Would you like to know a quick and easy way to master English pronunciation? What if you could learn 16 sounds in just under 2 minutes? Of course, you will still have to practice to master them, but I’m going to give you the secret of how it’s done.
One of the most common challenges for second language learners trying to improve their spoken English is knowing the difference between voiced and unvoiced sounds. The beauty of this is that when you understand this concept, you have automatically figured out the differences in 8 pairs of sounds: s/z, p/b, t/d. f/v,k/g, sh/j, tch/dj, and voiced and voiceless th.
So, what exactly is the difference in these voiced and unvoiced sounds? Glad you asked!
Each pair of sounds has the exact same tongue, teeth, and mouth placement;the only difference is whether or not your voice is turned on.
To know if your voice is turned on, try this simple test. Put your hand gently over the front of your throat and breathe. Do you feel anything?No, you shouldn’t. Now, put your hand on your throat and say “ah”. Feel the vibration? That’s because your voice is turned on.
If you saw last week’s video, English Pronunciation of S and Z , then you’ve already learned the basics of voiced and unvoiced sounds. So, let’s just do a quick review.
We’ll try it with one pair of sounds: S and Z
Put your hand on your throat and say s-s-s-s-s. You shouldn’t feel anything.
Now, put your hand on your throat and say z-z-z-z-z. You should feel the vibration because your voice has to be turned on to make the Z sound.
Your mouth, teeth, and tongue should be in exactly the same position for saying S and Z; you just need to turn your voice off for the S and on for the Z. Does that make sense?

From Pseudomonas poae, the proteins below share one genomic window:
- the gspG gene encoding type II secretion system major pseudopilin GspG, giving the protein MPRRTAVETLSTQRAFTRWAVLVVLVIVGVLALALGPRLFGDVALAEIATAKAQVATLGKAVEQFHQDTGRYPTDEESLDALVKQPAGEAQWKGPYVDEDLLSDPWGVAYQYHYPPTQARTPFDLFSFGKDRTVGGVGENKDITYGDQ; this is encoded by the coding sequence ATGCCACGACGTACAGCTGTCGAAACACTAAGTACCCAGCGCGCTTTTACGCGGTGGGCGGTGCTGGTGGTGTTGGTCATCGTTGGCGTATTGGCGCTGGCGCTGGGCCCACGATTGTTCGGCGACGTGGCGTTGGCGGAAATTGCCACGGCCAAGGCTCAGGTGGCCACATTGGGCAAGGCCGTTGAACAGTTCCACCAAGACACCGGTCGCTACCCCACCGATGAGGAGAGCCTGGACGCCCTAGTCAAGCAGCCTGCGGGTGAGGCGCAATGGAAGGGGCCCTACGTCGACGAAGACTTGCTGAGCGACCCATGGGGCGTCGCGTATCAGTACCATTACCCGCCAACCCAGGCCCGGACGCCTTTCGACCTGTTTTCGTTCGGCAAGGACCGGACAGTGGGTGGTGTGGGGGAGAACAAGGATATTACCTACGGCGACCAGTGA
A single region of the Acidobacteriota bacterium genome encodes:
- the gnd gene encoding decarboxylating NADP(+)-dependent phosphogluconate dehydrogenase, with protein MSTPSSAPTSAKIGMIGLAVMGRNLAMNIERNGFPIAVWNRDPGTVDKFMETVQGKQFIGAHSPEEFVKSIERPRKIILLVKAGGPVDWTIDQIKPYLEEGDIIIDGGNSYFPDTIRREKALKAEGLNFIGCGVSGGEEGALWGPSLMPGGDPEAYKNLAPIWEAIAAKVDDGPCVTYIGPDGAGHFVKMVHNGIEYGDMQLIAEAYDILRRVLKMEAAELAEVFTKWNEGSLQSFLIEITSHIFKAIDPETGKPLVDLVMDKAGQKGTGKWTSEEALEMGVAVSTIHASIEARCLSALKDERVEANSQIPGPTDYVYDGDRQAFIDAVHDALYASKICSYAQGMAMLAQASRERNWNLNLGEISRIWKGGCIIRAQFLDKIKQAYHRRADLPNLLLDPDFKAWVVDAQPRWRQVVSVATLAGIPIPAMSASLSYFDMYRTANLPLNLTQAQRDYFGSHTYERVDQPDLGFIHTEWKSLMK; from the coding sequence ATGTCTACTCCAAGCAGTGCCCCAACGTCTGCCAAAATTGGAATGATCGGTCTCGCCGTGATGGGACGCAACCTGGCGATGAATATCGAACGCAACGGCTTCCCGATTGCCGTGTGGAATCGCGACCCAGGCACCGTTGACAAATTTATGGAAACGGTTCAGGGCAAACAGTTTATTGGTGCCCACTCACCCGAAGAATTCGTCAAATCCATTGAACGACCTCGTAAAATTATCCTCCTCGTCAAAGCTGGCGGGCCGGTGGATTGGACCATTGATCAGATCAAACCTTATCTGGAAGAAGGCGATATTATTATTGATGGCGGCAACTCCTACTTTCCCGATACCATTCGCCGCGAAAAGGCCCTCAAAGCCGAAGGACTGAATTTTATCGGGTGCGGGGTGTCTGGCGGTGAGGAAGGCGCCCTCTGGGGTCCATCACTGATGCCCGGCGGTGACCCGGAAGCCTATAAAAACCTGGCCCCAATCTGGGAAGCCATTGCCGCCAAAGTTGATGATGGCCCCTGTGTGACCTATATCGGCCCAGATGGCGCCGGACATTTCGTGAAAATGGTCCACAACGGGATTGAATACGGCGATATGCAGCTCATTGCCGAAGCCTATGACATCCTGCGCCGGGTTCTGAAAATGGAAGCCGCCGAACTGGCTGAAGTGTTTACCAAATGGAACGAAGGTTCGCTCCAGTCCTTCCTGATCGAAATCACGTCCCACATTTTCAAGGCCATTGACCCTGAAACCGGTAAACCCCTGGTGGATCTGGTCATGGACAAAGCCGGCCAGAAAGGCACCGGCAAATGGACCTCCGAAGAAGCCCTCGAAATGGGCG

Now you can try it with the other pairs of sounds. I’ll list below which ones are voiced and which are unvoiced. And, there’s an audio download at the end for practice. Remember, for each pair, the mouth placement is the same; all that changes is the voicing.
Unvoiced Sounds and Voiced Sounds
- s for sip and z for zip
- bfor pat and b for bat
- t for two and d for do
- f for fine and v for vine
- k for come and g for gum
- sh for wishing and j for vision
- tch for choose and dj for juice
- th, as in thank and th, as in these
- Sip your drink before you zip up your coat.
- Pat bought a new bat before the game.
- I have two things on my list for you to do.
- It is fine with me if you trim that vine.
- Come here and I’ll give you some gum.
- I’m wishing for a new vision for my future.
- Did you choose the orange juice or milk?
- Thank you for these tips!
The secret to these sounds is not such a secret any longer! Spend some time practicing these sound pairs, and you will be well on your way to mastering English pronunciation.
Not sure which sounds you should be practicing? Why don’t you take my free online speech and accent screening at http://www.losemyaccent.com? It only takes a few minutes, and you will get free tips on how to improve your pronunciation.